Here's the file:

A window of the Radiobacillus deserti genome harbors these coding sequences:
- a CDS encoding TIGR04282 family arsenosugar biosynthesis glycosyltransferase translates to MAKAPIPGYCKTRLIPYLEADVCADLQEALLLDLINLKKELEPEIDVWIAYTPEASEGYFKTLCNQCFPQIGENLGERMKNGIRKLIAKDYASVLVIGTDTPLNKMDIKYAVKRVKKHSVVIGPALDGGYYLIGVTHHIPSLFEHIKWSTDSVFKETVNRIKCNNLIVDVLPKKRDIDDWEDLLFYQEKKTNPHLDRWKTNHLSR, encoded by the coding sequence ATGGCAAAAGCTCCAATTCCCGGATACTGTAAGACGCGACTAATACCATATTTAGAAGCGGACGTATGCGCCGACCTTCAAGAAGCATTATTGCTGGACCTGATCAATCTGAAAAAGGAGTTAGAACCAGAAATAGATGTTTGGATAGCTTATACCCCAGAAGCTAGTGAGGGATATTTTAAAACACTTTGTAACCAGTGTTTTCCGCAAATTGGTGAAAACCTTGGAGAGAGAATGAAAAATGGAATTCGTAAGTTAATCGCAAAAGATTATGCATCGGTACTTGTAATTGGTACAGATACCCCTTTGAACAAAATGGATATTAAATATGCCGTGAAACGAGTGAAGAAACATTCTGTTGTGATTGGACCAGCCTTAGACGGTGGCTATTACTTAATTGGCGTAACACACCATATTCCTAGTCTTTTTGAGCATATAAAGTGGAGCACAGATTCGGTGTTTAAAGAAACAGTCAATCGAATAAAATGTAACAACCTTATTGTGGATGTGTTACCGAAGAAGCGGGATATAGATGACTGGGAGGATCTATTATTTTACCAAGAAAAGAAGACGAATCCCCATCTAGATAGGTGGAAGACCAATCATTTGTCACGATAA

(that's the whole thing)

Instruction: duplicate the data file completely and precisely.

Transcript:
A window of the Radiobacillus deserti genome harbors these coding sequences:
- a CDS encoding TIGR04282 family arsenosugar biosynthesis glycosyltransferase translates to MAKAPIPGYCKTRLIPYLEADVCADLQEALLLDLINLKKELEPEIDVWIAYTPEASEGYFKTLCNQCFPQIGENLGERMKNGIRKLIAKDYASVLVIGTDTPLNKMDIKYAVKRVKKHSVVIGPALDGGYYLIGVTHHIPSLFEHIKWSTDSVFKETVNRIKCNNLIVDVLPKKRDIDDWEDLLFYQEKKTNPHLDRWKTNHLSR, encoded by the coding sequence ATGGCAAAAGCTCCAATTCCCGGATACTGTAAGACGCGACTAATACCATATTTAGAAGCGGACGTATGCGCCGACCTTCAAGAAGCATTATTGCTGGACCTGATCAATCTGAAAAAGGAGTTAGAACCAGAAATAGATGTTTGGATAGCTTATACCCCAGAAGCTAGTGAGGGATATTTTAAAACACTTTGTAACCAGTGTTTTCCGCAAATTGGTGAAAACCTTGGAGAGAGAATGAAAAATGGAATTCGTAAGTTAATCGCAAAAGATTATGCATCGGTACTTGTAATTGGTACAGATACCCCTTTGAACAAAATGGATATTAAATATGCCGTGAAACGAGTGAAGAAACATTCTGTTGTGATTGGACCAGCCTTAGACGGTGGCTATTACTTAATTGGCGTAACACACCATATTCCTAGTCTTTTTGAGCATATAAAGTGGAGCACAGATTCGGTGTTTAAAGAAACAGTCAATCGAATAAAATGTAACAACCTTATTGTGGATGTGTTACCGAAGAAGCGGGATATAGATGACTGGGAGGATCTATTATTTTACCAAGAAAAGAAGACGAATCCCCATCTAGATAGGTGGAAGACCAATCATTTGTCACGATAA